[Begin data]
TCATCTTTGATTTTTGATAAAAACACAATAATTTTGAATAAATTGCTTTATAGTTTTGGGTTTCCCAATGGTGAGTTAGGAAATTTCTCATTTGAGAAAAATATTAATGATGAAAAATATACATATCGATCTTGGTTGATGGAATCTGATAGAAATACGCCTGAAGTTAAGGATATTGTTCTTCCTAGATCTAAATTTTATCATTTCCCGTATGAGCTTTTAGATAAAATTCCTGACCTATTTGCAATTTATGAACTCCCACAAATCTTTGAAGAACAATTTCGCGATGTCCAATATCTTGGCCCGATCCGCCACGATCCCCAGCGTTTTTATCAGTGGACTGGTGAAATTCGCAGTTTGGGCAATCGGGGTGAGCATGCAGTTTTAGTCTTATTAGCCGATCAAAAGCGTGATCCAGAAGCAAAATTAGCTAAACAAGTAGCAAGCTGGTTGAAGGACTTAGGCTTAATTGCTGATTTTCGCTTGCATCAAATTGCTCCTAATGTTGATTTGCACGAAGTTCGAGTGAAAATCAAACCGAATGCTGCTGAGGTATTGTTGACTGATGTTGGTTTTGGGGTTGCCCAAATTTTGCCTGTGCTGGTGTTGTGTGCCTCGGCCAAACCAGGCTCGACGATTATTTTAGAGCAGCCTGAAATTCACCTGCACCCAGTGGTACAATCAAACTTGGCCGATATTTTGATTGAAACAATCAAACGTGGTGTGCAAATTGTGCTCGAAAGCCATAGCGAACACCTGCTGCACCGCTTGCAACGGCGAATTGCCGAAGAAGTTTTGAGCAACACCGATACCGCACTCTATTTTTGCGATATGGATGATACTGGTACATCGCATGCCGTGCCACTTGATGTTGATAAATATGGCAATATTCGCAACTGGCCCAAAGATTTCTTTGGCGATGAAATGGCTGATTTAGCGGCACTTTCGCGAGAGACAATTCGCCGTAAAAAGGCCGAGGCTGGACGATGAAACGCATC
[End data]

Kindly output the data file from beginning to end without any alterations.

TCATCTTTGATTTTTGATAAAAACACAATAATTTTGAATAAATTGCTTTATAGTTTTGGGTTTCCCAATGGTGAGTTAGGAAATTTCTCATTTGAGAAAAATATTAATGATGAAAAATATACATATCGATCTTGGTTGATGGAATCTGATAGAAATACGCCTGAAGTTAAGGATATTGTTCTTCCTAGATCTAAATTTTATCATTTCCCGTATGAGCTTTTAGATAAAATTCCTGACCTATTTGCAATTTATGAACTCCCACAAATCTTTGAAGAACAATTTCGCGATGTCCAATATCTTGGCCCGATCCGCCACGATCCCCAGCGTTTTTATCAGTGGACTGGTGAAATTCGCAGTTTGGGCAATCGGGGTGAGCATGCAGTTTTAGTCTTATTAGCCGATCAAAAGCGTGATCCAGAAGCAAAATTAGCTAAACAAGTAGCAAGCTGGTTGAAGGACTTAGGCTTAATTGCTGATTTTCGCTTGCATCAAATTGCTCCTAATGTTGATTTGCACGAAGTTCGAGTGAAAATCAAACCGAATGCTGCTGAGGTATTGTTGACTGATGTTGGTTTTGGGGTTGCCCAAATTTTGCCTGTGCTGGTGTTGTGTGCCTCGGCCAAACCAGGCTCGACGATTATTTTAGAGCAGCCTGAAATTCACCTGCACCCAGTGGTACAATCAAACTTGGCCGATATTTTGATTGAAACAATCAAACGTGGTGTGCAAATTGTGCTCGAAAGCCATAGCGAACACCTGCTGCACCGCTTGCAACGGCGAATTGCCGAAGAAGTTTTGAGCAACACCGATACCGCACTCTATTTTTGCGATATGGATGATACTGGTACATCGCATGCCGTGCCACTTGATGTTGATAAATATGGCAATATTCGCAACTGGCCCAAAGATTTCTTTGGCGATGAAATGGCTGATTTAGCGGCACTTTCGCGAGAGACAATTCGCCGTAAAAAGGCCGAGGCTGGACGATGAAACGCATC